In February, a member of the Committee on the Convention on the Elimination of all Forms of Discrimination Against Women (CEDAW), the independent UN body tasked with monitoring the implementation of the CEDAW Convention, questioned the government of Pakistan about the impacts on women’s rights of the $6 billion IMF loan agreed in July 2019 (see Observer Spring 2019).
The Committee member, Hiroko Akizuki, argued that regressive taxation measures and the rising costs of services resulting from IMF-mandated fiscal consolidation targets, “have had devastating impacts on household costs and have pushed many women back into informal labour and poverty.” The government was asked whether the impacts of the programme had been assessed from a gender perspective and whether measures had been taken to reduce harmful impacts on women’s rights, other than the further targeting of existing social protection programmes (see Observer Spring 2018). In response to the intervention, Bilquis Tahira with Pakistan-based civil society organisation (CSO) Shirakat – Partnership for Development, noted, “It is high time that civil society voices on women’s economic rights are heard; that CSOs are included in IMF programme negotiations and reviews; and the current macroeconomic framework underpinning IMF loans be replaced with a feminist-informed macroeconomic framework.”
In a shadow report submitted to the Committee, Shirakat and civil society partners reported that the latest IMF programme had been termed, “the toughest in Pakistan’s history,” and once again heavily relied on fiscal consolidation measures. It also cautioned that, as is common practice, the fiscal consolidation targets were classed as mandatory ‘performance criteria’ within the IMF programme, while social spending aims were only classed as ‘indicative targets’ (see Observer Summer 2017). As a result, according to the first review under the programme in December 2019, “the government reported that spending on cash transfers, health and education each fell short of their targets, while all performance criteria that cut or froze public sector jobs providing crucial public services were observed.” The shadow report further pointed out that, in its Country Partnership Framework for Pakistan, the World Bank Group stipulated that additional policy loans are dependent on the completion of the IMF programme (see Briefing, The World Bank and Gender Equality: Development Policy Financing), adding additional pressure to fulfill the programme’s conditions.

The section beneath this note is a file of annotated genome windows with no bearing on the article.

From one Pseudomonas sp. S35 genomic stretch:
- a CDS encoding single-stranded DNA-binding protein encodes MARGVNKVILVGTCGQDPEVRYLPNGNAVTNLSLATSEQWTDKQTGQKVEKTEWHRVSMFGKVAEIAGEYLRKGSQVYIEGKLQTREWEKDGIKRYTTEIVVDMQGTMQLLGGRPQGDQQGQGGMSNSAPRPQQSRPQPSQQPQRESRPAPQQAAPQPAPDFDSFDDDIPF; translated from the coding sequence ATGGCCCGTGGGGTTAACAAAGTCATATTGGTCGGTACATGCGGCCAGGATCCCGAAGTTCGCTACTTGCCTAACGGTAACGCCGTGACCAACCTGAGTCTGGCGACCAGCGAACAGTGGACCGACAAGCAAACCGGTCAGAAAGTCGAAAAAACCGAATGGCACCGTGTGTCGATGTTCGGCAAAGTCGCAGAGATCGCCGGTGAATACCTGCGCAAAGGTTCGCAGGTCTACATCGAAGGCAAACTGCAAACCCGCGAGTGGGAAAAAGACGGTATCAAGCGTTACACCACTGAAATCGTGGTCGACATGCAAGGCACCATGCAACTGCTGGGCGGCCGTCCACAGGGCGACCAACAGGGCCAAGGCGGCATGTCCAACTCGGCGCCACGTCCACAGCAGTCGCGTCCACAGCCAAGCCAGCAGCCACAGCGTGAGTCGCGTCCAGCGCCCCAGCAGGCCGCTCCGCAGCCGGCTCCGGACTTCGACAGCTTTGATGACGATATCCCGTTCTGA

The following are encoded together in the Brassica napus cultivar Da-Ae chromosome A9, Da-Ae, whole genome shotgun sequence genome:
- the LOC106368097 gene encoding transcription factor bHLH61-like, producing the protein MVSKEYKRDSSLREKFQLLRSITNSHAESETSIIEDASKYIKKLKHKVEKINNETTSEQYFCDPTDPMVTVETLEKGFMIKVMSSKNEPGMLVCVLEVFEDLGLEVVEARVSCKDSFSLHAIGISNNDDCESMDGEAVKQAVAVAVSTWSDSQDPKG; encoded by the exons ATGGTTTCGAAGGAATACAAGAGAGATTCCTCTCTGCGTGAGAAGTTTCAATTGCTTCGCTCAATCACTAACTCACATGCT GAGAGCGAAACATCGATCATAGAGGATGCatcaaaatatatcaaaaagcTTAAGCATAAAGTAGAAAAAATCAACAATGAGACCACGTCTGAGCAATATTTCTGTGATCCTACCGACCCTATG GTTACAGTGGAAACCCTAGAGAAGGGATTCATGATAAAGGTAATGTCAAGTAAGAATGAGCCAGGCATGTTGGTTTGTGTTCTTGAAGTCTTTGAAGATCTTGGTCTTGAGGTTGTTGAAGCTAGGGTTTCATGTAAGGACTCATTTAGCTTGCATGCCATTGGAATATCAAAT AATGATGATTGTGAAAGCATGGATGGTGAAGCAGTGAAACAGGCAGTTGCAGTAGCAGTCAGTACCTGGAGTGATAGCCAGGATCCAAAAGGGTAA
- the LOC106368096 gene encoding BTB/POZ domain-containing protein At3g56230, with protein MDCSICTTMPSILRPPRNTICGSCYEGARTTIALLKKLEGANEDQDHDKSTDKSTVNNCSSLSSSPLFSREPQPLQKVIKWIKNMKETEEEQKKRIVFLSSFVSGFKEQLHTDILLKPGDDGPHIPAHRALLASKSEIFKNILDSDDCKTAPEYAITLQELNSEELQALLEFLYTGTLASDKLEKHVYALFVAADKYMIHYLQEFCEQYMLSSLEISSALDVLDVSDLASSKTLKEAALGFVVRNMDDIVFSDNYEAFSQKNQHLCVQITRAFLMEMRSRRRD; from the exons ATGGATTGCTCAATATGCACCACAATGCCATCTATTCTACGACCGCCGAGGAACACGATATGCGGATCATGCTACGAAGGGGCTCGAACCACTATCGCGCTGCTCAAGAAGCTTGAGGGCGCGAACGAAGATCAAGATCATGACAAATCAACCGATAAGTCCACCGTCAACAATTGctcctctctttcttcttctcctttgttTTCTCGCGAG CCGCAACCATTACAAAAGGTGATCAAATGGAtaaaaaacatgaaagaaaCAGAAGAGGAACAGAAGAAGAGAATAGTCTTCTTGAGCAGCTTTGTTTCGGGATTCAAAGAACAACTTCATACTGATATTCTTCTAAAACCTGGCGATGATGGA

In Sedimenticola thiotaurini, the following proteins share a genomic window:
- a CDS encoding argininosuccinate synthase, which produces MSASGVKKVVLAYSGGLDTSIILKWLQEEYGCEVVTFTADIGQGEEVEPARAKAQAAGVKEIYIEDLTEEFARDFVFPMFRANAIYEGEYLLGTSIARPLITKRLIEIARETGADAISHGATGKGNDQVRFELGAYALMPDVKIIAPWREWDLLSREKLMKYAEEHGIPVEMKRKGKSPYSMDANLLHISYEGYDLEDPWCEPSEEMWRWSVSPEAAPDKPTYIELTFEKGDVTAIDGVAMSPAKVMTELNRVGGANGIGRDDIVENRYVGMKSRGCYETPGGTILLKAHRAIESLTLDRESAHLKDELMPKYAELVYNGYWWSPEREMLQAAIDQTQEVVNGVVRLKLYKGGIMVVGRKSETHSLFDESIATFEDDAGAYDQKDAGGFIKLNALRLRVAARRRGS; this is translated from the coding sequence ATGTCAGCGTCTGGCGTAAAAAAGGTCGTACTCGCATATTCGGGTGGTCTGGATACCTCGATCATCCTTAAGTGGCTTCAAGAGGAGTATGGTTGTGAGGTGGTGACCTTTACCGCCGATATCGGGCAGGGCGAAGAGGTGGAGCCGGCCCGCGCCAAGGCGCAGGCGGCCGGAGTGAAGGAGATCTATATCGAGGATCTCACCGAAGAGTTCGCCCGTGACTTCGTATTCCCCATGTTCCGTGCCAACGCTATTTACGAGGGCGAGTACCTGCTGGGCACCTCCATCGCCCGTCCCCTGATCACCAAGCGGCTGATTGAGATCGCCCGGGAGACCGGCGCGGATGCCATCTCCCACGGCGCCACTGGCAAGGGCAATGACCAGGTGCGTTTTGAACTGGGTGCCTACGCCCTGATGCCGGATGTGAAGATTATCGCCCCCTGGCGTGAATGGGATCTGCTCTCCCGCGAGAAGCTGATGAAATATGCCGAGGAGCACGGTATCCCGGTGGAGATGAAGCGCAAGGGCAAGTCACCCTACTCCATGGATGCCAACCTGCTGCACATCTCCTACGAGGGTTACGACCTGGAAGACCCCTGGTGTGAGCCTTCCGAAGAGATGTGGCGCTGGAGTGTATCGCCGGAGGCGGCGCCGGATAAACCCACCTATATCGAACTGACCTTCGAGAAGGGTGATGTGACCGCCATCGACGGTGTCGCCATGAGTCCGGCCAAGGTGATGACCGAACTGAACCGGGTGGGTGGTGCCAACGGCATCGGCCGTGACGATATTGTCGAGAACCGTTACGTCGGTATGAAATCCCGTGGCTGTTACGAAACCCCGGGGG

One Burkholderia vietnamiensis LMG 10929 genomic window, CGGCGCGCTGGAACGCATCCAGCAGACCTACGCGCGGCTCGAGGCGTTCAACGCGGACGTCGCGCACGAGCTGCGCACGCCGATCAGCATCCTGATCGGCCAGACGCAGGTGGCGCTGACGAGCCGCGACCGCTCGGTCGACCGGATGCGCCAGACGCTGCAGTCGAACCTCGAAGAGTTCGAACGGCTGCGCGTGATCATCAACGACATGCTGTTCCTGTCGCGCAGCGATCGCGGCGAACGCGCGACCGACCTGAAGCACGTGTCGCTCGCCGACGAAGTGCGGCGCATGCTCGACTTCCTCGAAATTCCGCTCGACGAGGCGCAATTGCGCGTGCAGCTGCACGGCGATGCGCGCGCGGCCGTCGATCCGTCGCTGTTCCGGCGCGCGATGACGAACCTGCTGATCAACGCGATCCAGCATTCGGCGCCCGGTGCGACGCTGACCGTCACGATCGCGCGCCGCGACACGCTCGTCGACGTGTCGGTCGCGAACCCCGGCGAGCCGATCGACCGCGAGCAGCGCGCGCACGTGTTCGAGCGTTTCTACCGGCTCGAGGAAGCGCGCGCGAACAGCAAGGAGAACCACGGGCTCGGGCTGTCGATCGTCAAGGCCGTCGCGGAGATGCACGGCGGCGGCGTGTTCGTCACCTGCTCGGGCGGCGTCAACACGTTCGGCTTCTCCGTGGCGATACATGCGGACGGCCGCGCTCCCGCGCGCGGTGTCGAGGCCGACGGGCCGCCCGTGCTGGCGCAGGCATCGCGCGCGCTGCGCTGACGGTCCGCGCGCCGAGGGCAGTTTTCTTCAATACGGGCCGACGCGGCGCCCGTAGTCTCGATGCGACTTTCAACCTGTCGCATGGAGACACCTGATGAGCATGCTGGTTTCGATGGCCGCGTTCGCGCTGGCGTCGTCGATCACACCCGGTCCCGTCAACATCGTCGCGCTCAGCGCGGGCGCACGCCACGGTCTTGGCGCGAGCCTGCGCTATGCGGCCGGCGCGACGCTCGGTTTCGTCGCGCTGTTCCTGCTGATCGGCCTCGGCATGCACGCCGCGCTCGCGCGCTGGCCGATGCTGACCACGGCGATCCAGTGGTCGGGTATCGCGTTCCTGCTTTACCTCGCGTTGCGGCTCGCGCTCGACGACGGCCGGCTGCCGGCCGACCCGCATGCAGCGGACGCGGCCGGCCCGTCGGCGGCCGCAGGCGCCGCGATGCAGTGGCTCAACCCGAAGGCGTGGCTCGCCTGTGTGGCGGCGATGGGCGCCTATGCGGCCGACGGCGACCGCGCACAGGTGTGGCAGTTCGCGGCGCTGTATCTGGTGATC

It is high time that civil society voices on women’s economic rights are heard; that CSOs are included in IMF programme negotiations and reviews; and the current macroeconomic framework underpinning IMF loans be replaced with a feminist-informed macroeconomic framework.Bilquis Tahira, Shirakat – Partnership for Development
The intervention came on the back of a letter sent to IMF managing director, Kristalina Georgieva, in February on behalf of 67 civil society organisations working for gender equality and women’s rights. The letter echoed the assertion of Akizuki, arguing that, “policies still commonly recommended in IMF surveillance and lending programmes, especially fiscal consolidation, regressive taxation and labour flexibilisation, have exacerbated the feminisation of poverty.” It went on to say that, “This has had the effect of pushing women into informal, low-waged work, increased their unpaid care burdens, and negatively impacted on their access to education, health and social protection” (see Observer Winter 2019). The letter called on Georgieva to institutionalise the IMF’s recent recognition that its own policy advice can exacerbate gender inequality and to prioritise gender, inequality and poverty impact assessment work relating to the Fund’s bread-and-butter macroeconomic policy advice (see Briefing, The IMF and Gender Equality: Operationalising Change).